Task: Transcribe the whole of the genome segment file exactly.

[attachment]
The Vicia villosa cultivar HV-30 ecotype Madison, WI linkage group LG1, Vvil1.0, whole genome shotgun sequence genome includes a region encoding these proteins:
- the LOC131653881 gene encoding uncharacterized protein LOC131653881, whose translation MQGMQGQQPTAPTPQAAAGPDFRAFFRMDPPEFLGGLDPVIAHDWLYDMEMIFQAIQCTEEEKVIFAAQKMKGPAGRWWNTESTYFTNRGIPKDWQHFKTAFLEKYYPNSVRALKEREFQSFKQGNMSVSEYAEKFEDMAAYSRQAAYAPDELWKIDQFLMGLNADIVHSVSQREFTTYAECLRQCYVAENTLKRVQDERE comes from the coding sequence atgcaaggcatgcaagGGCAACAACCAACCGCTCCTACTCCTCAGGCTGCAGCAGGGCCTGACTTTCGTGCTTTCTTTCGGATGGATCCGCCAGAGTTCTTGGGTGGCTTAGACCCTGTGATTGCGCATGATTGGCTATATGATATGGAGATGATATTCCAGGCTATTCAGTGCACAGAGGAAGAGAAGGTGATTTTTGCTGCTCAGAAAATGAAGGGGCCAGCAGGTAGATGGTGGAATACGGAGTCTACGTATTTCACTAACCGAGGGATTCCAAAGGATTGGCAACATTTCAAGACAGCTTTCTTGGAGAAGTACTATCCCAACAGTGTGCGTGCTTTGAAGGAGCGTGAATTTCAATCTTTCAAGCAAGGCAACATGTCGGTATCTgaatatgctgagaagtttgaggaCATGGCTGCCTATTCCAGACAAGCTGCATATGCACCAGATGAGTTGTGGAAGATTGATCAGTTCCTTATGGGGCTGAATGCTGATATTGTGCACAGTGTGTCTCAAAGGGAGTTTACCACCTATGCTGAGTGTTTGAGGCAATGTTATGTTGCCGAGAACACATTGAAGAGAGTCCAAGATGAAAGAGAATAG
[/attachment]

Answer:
The Vicia villosa cultivar HV-30 ecotype Madison, WI linkage group LG1, Vvil1.0, whole genome shotgun sequence genome includes a region encoding these proteins:
- the LOC131653881 gene encoding uncharacterized protein LOC131653881, whose translation MQGMQGQQPTAPTPQAAAGPDFRAFFRMDPPEFLGGLDPVIAHDWLYDMEMIFQAIQCTEEEKVIFAAQKMKGPAGRWWNTESTYFTNRGIPKDWQHFKTAFLEKYYPNSVRALKEREFQSFKQGNMSVSEYAEKFEDMAAYSRQAAYAPDELWKIDQFLMGLNADIVHSVSQREFTTYAECLRQCYVAENTLKRVQDERE comes from the coding sequence atgcaaggcatgcaagGGCAACAACCAACCGCTCCTACTCCTCAGGCTGCAGCAGGGCCTGACTTTCGTGCTTTCTTTCGGATGGATCCGCCAGAGTTCTTGGGTGGCTTAGACCCTGTGATTGCGCATGATTGGCTATATGATATGGAGATGATATTCCAGGCTATTCAGTGCACAGAGGAAGAGAAGGTGATTTTTGCTGCTCAGAAAATGAAGGGGCCAGCAGGTAGATGGTGGAATACGGAGTCTACGTATTTCACTAACCGAGGGATTCCAAAGGATTGGCAACATTTCAAGACAGCTTTCTTGGAGAAGTACTATCCCAACAGTGTGCGTGCTTTGAAGGAGCGTGAATTTCAATCTTTCAAGCAAGGCAACATGTCGGTATCTgaatatgctgagaagtttgaggaCATGGCTGCCTATTCCAGACAAGCTGCATATGCACCAGATGAGTTGTGGAAGATTGATCAGTTCCTTATGGGGCTGAATGCTGATATTGTGCACAGTGTGTCTCAAAGGGAGTTTACCACCTATGCTGAGTGTTTGAGGCAATGTTATGTTGCCGAGAACACATTGAAGAGAGTCCAAGATGAAAGAGAATAG